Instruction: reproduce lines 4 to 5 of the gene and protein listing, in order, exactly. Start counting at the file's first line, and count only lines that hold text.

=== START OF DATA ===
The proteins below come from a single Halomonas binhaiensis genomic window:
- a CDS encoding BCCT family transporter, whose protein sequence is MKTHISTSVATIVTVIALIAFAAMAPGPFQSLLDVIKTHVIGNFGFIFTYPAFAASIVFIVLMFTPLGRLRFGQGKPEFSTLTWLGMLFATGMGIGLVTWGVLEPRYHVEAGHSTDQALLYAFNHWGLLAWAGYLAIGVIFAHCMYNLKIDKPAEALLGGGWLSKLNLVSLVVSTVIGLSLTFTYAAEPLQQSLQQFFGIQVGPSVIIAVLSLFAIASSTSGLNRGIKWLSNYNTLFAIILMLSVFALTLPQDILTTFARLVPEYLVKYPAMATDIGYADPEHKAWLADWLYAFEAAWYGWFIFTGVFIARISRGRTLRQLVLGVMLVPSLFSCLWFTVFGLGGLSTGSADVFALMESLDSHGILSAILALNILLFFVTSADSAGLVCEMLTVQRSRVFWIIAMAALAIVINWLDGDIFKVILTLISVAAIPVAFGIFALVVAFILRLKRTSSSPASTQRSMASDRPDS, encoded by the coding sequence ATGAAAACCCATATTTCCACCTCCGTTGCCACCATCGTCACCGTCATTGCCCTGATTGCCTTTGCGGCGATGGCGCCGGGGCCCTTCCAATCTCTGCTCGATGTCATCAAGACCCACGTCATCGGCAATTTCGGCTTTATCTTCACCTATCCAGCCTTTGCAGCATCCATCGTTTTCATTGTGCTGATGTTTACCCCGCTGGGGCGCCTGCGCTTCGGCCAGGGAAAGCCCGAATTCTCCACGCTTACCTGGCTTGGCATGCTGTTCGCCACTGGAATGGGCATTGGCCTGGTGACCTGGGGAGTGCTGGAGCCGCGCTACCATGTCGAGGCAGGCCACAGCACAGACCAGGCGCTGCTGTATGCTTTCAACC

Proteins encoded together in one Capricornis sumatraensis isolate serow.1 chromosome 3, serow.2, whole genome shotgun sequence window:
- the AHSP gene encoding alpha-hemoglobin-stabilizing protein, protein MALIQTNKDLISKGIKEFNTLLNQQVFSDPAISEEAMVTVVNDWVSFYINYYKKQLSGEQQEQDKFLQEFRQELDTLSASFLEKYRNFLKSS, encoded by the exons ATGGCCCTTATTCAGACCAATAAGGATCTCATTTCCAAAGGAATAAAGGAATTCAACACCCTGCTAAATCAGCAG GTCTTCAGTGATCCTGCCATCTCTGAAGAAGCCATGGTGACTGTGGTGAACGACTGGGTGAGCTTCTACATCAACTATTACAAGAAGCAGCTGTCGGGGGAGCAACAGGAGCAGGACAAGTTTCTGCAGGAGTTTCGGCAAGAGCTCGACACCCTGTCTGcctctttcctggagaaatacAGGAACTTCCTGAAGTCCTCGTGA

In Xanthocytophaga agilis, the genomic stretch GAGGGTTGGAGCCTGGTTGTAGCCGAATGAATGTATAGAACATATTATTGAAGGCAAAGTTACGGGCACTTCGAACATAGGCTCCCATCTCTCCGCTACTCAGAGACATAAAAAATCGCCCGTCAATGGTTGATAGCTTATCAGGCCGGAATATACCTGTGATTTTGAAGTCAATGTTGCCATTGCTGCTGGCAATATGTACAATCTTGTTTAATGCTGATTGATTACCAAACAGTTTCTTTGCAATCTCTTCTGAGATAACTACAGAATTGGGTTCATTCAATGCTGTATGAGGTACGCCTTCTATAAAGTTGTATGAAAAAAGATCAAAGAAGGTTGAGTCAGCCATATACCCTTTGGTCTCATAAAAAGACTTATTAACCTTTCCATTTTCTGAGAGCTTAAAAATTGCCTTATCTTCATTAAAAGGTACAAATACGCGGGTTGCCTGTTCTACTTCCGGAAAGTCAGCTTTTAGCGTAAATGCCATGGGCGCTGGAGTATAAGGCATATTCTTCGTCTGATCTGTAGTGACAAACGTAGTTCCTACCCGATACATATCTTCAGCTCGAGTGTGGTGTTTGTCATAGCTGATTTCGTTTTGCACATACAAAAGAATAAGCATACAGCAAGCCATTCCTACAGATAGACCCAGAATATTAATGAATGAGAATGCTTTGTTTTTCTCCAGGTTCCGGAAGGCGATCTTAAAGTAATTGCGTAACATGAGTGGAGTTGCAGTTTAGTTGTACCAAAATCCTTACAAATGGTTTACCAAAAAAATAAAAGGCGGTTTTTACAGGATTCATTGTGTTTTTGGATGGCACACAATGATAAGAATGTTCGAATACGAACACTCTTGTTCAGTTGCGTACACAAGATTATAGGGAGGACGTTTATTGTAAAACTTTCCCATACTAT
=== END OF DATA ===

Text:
- the AHSP gene encoding alpha-hemoglobin-stabilizing protein, protein MALIQTNKDLISKGIKEFNTLLNQQVFSDPAISEEAMVTVVNDWVSFYINYYKKQLSGEQQEQDKFLQEFRQELDTLSASFLEKYRNFLKSS, encoded by the exons ATGGCCCTTATTCAGACCAATAAGGATCTCATTTCCAAAGGAATAAAGGAATTCAACACCCTGCTAAATCAGCAG GTCTTCAGTGATCCTGCCATCTCTGAAGAAGCCATGGTGACTGTGGTGAACGACTGGGTGAGCTTCTACATCAACTATTACAAGAAGCAGCTGTCGGGGGAGCAACAGGAGCAGGACAAGTTTCTGCAGGAGTTTCGGCAAGAGCTCGACACCCTGTCTGcctctttcctggagaaatacAGGAACTTCCTGAAGTCCTCGTGA

In Xanthocytophaga agilis, the genomic stretch GAGGGTTGGAGCCTGGTTGTAGCCGAATGAATGTATAGAACATATTATTGAAGGCAAAGTTACGGGCACTTCGAACATAGGCTCCCATCTCTCCGCTACTCAGAGACATAAAAAATCGCCCGTCAATGGTTGATAGCTTATCAGGCCGGAATATACCTGTGATTTTGAAGTCAATGTTGCCATTGCTGCTGGCAATATGTACAATCTTGTTTAATGCTGATTGATTACCAAACAGTTTCTTTGCAATCTCTTCTGAGATAACTACAGAATTGGGTTCATTCAATGCTGTATGAGGTACGCCTTCTATAAAGTTGTATGAAAAAAGATCAAAGAAGGTTGAGTCAGCCATATACCCTTTGGTCTCATAAAAAGACTTATTAACCTTTCCATTTTCTGAGAGCTTAAAAATTGCCTTATCTTCATTAAAAGGTACAAATACGCGGGTTGCCTGTTCTACTTCCGGAAAGTCAGCTTTTAGCGTAAATGCCATGGGCGCTGGAGTATAAGGCATATTCTTCGTCTGATCTGTAGTGACAAACGTAGTTCCTACCCGATACATATCTTCAGCTCGAGTGTGGTGTTTGTCATAGCTGATTTCGTTTTGCACATACAAAAGAATAAGCATACAGCAAGCCATTCCTACAGATAGACCCAGAATATTAATGAATGAGAATGCTTTGTTTTTCTCCAGGTTCCGGAAGGCGATCTTAAAGTAATTGCGTAACATGAGTGGAGTTGCAGTTTAGTTGTACCAAAATCCTTACAAATGGTTTACCAAAAAAATAAAAGGCGGTTTTTACAGGATTCATTGTGTTTTTGGATGGCACACAATGATAAGAATGTTCGAATACGAACACTCTTGTTCAGTTGCGTACACAAGATTATAGGGAGGACGTTTATTGTAAAACTTTCCCATACTAT